Editorial, J Ind Electron Appl Vol: 1 Issue: 1
City to Grid (C2G): A Multidisciplinary Opportunity to Engineers Working on Industrial Electronics
University of Oviedo-Gijon Industrial Engineering School, Gijon, Asturias, Spain
Received: July 25, 2017 Accepted: July 25, 2017 Published: July 30, 2017
Citation: Rico-Secades M (2017) City to Grid (C2G): A Multidisciplinary Opportunity to Engineers Working on Industrial Electronics. J Ind Electron Appl 1:1.
City to Grid (C2G): A Multidisciplinary Opportunity to Engineers Working on Industrial Electronics
A new journal comes to life. The Journal of Industrial Electronics and Applications is open to a wide variety of topics and research lines. This editorial is meant to outline a possible multidisciplinary trajectory which provides different research opportunities to engineers working on Industrial Electronics topics. Cities are seen today, from the electric energy point of view, as a set of individual power loads with an unpredictable global behavior (lighting, HVAC, domestic loads and more), but because of several emerging technologies (EV, renewable energies, IoT), the increasing environmental sensitivity and the proposal of new services to citizens, this view of the city is changing drastically. The coordination of power loads to operate as a large single load, the unstoppable introduction of renewable energies in urban environments and the need for energy storage motivated by the rise of EVs are possible due to the growth of IoT. This allows cleverly coordination of every element in the city and therefore its transformation into a great power load, a great energy farm or a large energy storage system (IoE). The coordination of many small elements permits the operation as large modules. Just to mention a few of the technologies involved we can find: lighting engineering, energy storage, EV charging stations, renewable energy generators, wireless communications, control strategies for DC energy distribution, active urban furniture, grid interconnection strategies and many more. The generic denomination of C2G has been used to encompass all these different technologies. Diverse concepts and new ideas about C2G serve as the guiding thread to propose a work trajectory to this new journal. Like the Spanish poet, Antonio Machado, said: "Traveler, there is no path. Paths are made by walking".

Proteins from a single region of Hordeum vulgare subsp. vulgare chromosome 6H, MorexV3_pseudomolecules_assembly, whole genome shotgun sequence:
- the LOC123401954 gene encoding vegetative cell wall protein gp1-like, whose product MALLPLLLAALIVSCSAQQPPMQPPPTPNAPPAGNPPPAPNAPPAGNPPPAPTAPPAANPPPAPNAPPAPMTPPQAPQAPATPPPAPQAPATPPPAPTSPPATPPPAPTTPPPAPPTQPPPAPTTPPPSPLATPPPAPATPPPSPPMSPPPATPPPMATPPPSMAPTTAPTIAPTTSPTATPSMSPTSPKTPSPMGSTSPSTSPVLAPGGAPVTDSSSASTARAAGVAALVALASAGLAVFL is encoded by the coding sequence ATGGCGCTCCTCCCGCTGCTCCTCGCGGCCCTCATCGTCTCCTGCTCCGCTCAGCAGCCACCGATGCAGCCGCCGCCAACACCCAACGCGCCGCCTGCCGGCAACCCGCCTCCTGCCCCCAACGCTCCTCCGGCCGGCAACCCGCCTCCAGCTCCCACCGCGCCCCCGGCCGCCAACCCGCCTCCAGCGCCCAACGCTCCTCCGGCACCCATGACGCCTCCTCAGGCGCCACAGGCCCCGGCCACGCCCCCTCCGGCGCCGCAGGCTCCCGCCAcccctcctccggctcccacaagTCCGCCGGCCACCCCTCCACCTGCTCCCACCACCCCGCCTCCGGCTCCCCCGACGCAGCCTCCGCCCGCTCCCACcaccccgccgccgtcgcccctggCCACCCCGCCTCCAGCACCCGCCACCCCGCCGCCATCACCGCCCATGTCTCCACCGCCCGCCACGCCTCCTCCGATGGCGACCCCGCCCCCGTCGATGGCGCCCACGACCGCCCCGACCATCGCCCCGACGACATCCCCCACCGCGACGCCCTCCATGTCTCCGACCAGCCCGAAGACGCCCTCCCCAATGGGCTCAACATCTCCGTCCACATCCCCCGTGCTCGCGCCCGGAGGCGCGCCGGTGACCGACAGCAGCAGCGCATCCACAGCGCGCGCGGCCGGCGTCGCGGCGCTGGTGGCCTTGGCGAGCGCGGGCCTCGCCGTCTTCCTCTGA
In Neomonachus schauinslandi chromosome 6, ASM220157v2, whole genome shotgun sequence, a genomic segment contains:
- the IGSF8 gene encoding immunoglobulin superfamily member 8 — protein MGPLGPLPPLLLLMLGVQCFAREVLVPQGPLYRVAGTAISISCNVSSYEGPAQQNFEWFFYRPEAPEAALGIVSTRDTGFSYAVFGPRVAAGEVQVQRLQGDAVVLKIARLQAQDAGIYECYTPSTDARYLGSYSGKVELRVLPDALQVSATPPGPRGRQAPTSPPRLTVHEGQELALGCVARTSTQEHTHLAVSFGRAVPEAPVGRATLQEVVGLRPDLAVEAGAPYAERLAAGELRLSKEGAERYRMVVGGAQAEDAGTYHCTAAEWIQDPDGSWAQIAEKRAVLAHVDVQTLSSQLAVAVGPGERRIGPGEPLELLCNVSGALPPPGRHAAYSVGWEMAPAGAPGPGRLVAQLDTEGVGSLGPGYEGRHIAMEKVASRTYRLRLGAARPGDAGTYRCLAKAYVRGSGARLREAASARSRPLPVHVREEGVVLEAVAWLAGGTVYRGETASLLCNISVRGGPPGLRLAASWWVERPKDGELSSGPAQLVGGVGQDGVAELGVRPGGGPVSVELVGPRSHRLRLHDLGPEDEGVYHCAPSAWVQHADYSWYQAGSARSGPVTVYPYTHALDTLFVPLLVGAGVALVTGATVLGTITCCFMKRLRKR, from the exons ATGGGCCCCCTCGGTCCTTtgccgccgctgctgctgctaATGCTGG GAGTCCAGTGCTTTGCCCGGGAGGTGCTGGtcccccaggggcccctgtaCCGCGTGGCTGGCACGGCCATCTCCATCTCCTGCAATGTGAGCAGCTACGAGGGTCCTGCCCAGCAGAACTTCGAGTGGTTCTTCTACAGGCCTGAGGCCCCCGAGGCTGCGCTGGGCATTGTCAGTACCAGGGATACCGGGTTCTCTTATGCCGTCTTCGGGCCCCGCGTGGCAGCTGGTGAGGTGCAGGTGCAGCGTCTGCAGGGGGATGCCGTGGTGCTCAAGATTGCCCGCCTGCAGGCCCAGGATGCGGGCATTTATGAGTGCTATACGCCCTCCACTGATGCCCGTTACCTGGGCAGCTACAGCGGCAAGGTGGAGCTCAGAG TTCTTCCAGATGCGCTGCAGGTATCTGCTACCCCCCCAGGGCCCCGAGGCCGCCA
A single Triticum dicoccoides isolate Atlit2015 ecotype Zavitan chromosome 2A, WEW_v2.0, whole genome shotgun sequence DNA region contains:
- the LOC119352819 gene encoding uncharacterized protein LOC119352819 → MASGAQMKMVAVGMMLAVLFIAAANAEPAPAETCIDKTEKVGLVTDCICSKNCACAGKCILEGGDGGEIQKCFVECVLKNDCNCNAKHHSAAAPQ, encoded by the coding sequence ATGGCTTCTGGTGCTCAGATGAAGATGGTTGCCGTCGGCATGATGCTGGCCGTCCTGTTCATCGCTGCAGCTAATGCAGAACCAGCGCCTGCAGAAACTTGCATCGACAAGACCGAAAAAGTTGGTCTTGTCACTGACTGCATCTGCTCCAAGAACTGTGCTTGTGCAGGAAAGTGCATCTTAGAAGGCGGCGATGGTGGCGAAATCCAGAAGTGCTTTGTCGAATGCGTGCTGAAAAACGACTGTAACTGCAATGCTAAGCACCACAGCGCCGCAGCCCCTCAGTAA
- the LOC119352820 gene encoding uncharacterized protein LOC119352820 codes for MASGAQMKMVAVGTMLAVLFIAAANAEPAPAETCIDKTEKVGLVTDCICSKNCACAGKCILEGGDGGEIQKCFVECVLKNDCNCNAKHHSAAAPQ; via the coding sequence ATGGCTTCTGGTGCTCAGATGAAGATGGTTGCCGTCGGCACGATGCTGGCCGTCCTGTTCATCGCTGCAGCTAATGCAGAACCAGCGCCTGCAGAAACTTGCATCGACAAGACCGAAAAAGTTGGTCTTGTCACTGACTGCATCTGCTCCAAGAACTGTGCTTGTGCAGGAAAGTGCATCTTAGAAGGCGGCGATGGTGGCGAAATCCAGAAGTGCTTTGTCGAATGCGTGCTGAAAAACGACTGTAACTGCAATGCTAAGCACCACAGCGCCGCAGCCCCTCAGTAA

Keywords: Energy Storage; Renewable Energy; Electric Vehicle; Internet of Things; Internet of Energy; City to Grid; Smart Grid; Lighting Smart Grid; Kinetic Smart Grid
LSG: Lighting Smart Grid; KSG: Kinetic Smart Grid; EV: Electric Vehicle; IoT: Internet of things; IoE: Internet of Energy; C2G: City to Grid; HVAC: Heating, ventilation and air conditioning; DHW: Domestic Hot Water; AUF: Active Urban Furniture; ICT: Information and Communication Technology; GTI: Grid Tie Inverter; DAB: Double- Active Bridge Converter; MPPT: Maximum Power Point Tracking